Private equity industry assets are projected to grow at a median annual rate of 5.8% over the next 10 years to as much as $20 trillion, up from more than $4 trillion, according to a new report from SEI.
Once the purview of a select group of investors, private equity is now considered a core holding by many types of institutional investors, and even retail investors are getting involved through vehicles that provide exposure at low asset thresholds and more liquid terms.
SEI polled some 200 general partners, limited partners and consultants to find out where private equity was headed.
A chief driver of private equity market growth is the expanding array of investment options available to investors, SEI said. Managers are diversifying the types of strategies offered, and investors are expressing interest in products to which they previously had little or no access.
General partners in the survey said they expected increased fundraising opportunities among a broad range of institutional investors. They predicted that wealthy individuals would generate great demand for private equity in the years ahead, either directly or through family offices.
Sixty-four percent of limited partners said they planned to raise their allocation to private equity, up from 26% five years ago.
The report said traditional co-investment, direct investment and separate account structures would continue to dominate, but more liquid options were coming on fast.
Take the secondaries market. Four out of 10 survey participants said they planned to buy or sell secondary assets over the coming year, up from 30% eight years ago.
GPs are likelier to engage directly with buyers and sellers of secondaries, while LPs were most likely to invest through a secondaries fund, according to the report.
Both GPs and LPs continue to prefer commingled, closed-end funds as their investment structure of choice. However, the survey found that one out of every five limited partners now prefers co-investments over traditional closed-end funds.
Private debt is becoming a cornerstone of many private equity firms’ growth strategies. Interest in private debt as an asset class has exploded as investors have been attracted by competitive returns and diversifications. It is now found in more than half of institutional portfolios, SEI said.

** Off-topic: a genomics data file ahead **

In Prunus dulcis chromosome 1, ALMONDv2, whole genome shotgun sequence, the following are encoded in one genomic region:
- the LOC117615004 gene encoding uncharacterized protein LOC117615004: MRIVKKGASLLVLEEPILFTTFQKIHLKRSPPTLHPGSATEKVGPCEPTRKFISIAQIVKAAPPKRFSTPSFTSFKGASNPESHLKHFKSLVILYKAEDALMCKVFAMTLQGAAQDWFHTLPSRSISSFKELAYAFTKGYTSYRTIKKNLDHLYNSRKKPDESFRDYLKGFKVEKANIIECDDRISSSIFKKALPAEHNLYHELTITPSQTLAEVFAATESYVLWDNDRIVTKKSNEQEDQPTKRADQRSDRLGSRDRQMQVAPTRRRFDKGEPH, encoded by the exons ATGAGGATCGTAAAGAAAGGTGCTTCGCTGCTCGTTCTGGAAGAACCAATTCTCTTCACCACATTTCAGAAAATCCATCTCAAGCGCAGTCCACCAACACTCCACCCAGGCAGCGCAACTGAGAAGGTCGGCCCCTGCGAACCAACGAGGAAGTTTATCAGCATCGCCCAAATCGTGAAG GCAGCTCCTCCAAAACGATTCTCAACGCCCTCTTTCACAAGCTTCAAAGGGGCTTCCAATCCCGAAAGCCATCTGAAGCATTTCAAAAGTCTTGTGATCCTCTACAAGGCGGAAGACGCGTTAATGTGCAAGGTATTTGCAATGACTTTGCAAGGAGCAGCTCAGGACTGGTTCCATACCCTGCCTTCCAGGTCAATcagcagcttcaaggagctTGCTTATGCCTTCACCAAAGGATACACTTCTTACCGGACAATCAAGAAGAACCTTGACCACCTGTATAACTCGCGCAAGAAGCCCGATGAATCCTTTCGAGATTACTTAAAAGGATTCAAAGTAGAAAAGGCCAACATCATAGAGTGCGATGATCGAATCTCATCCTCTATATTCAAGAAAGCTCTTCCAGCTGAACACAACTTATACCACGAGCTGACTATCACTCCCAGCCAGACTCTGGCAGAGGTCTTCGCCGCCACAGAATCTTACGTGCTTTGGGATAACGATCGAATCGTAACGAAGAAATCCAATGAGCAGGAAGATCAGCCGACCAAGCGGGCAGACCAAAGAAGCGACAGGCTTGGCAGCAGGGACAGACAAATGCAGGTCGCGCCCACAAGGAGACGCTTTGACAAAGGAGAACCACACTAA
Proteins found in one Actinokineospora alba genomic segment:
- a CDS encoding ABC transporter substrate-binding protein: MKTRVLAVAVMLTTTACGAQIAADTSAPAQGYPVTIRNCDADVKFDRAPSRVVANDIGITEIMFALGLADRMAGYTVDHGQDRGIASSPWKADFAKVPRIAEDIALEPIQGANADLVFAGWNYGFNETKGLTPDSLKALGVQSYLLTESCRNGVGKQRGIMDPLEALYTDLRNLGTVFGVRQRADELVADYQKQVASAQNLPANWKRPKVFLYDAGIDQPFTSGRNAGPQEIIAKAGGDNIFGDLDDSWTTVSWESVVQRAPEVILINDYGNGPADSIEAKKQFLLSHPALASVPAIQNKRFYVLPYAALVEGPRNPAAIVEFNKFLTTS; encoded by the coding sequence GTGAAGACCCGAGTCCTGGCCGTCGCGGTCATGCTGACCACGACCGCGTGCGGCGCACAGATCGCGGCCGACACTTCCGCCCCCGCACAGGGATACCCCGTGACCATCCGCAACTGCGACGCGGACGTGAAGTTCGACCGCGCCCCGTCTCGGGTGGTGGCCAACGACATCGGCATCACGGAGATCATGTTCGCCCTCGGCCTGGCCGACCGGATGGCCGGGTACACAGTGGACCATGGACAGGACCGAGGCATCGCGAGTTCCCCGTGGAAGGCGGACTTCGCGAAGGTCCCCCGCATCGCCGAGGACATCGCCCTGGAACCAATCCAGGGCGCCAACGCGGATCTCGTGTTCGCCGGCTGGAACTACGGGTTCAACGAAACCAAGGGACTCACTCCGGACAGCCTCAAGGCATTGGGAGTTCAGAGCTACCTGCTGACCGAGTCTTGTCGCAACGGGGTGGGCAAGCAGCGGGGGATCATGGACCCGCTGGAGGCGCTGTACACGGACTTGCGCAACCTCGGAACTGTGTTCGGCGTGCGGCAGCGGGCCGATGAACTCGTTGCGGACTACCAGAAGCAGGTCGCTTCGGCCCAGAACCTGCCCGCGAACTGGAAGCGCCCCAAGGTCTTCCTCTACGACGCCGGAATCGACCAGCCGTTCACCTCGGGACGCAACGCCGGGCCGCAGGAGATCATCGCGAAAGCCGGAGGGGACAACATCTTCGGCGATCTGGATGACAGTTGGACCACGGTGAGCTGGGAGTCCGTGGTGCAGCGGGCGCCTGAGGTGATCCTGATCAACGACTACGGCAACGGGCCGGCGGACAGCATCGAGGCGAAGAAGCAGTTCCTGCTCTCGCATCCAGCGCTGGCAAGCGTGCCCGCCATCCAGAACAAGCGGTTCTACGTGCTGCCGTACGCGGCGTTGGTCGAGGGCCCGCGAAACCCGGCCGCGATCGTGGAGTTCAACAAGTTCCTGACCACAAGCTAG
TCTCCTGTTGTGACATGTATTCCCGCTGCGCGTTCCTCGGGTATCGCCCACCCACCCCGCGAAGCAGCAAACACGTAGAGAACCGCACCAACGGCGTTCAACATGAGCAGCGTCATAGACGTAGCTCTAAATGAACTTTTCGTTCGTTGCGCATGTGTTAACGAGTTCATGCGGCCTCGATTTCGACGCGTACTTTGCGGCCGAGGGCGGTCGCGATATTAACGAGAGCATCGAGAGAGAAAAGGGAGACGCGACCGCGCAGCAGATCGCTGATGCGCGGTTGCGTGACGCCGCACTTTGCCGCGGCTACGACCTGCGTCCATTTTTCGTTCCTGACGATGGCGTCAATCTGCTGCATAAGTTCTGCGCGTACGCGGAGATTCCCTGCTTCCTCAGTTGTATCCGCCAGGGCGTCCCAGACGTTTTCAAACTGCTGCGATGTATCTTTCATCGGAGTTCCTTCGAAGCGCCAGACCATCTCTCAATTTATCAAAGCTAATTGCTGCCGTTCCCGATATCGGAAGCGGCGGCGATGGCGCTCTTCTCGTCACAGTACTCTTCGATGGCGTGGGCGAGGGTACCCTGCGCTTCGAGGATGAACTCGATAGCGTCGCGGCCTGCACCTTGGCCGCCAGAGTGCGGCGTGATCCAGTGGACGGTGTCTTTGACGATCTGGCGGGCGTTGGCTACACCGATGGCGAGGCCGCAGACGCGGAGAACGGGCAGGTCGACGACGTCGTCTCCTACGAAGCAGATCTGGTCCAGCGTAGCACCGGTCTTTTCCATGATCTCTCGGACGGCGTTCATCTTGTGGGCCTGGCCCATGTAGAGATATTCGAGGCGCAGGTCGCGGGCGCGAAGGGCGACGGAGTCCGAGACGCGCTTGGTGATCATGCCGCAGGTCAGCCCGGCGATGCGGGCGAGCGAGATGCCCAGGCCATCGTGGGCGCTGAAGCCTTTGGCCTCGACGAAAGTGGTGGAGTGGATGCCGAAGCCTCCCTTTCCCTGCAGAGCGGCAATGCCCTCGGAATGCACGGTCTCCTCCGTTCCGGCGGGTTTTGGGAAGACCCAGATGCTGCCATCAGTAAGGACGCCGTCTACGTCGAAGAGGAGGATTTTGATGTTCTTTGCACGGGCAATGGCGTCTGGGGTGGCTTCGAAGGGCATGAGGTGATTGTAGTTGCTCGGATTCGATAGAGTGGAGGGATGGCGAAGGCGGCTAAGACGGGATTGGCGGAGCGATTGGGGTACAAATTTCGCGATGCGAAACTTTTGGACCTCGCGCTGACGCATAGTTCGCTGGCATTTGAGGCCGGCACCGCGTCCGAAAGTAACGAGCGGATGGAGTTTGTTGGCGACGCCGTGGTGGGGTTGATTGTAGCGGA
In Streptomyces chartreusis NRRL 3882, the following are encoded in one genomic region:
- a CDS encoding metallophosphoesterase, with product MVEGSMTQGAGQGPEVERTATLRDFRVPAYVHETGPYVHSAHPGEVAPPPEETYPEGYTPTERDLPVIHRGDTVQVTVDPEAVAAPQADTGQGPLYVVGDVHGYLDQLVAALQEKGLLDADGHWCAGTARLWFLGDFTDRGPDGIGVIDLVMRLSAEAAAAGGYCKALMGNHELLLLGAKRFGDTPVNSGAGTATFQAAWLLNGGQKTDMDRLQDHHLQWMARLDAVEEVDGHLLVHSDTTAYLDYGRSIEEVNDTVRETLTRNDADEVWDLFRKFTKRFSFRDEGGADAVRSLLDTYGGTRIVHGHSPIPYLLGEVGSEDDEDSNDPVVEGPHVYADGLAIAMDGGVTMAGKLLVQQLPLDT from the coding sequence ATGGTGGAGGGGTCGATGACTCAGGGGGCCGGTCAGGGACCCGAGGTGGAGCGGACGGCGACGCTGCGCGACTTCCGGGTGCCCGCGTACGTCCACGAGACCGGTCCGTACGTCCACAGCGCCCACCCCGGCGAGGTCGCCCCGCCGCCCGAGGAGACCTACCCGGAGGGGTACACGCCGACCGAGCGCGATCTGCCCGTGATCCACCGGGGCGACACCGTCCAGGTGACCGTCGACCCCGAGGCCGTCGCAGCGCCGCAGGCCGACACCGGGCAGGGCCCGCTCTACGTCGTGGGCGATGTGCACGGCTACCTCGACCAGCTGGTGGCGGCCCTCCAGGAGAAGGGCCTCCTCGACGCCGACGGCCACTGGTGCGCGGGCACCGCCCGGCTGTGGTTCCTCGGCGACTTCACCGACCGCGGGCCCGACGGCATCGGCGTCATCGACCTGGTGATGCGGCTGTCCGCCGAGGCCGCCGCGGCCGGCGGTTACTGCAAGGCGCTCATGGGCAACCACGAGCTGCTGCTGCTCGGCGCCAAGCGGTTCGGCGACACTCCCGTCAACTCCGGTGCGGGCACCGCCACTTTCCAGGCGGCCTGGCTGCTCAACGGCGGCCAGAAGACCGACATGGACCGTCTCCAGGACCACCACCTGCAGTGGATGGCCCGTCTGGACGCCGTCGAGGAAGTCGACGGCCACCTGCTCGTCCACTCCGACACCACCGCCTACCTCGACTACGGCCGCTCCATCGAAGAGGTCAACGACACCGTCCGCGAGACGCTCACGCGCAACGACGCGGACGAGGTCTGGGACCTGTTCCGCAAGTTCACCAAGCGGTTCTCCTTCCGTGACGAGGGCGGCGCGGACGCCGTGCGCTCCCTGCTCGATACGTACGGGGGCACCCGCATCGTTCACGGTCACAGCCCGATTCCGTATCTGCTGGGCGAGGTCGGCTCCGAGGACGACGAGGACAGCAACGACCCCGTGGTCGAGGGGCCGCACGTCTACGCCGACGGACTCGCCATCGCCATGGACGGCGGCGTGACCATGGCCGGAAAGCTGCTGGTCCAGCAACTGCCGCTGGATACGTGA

Compliance is a pressing concern for general partners. Some 80% of those surveyed said compliance costs were climbing faster than other operating expenses.
On another front, GPs are receiving increased scrutiny from both limited partners and regulators. Two-thirds of limited partners polled said they were intensifying the level of operational due diligence they perform when hiring a new manager.
The survey found that many firms were struggling with data management. Nearly all LPs expect quarterly reporting, and just about as many expect GPs to provide financial statements.
In addition, two-thirds of LPs expect reporting to meet standards set forth by the Institutional Limited Partners Association, which are intended to improve investors’ “ability to monitor their portfolio and reduce their ad hoc data requests.”
The report further noted that large institutional investors’ fee pressure and transparency demands were pressuring the bottom line at many funds.
Limited partners and consultants place investment performance ahead of all other selection criteria, an emphasis that has grown in recent years, according to SEI. Seventy-five percent of survey respondents considered this factor very important, and 21% said it was important.
At the same time, fund managers’ reputation and credentials, though still important in the assessment process, are not as paramount as they used to be, the report found.
However, the survey showed that all other selection standards were considered more important than five years ago, including portfolio transparency and fees, quality of reporting and communications, and clear separation of investment and administrative roles.
The report said GPs may be able to glean some competitive intelligence by studying the selection criteria of LPs and consultants, which are not necessarily aligned with their own.
Pronounced gaps exist between LPs and GPs on the importance of portfolio transparency, fees and reporting as it relates to fund manager selection.
Consultants are likelier than LPs to stress risk management infrastructure, separation of investment and operations, and the presence of an independent administrator when evaluating fund managers.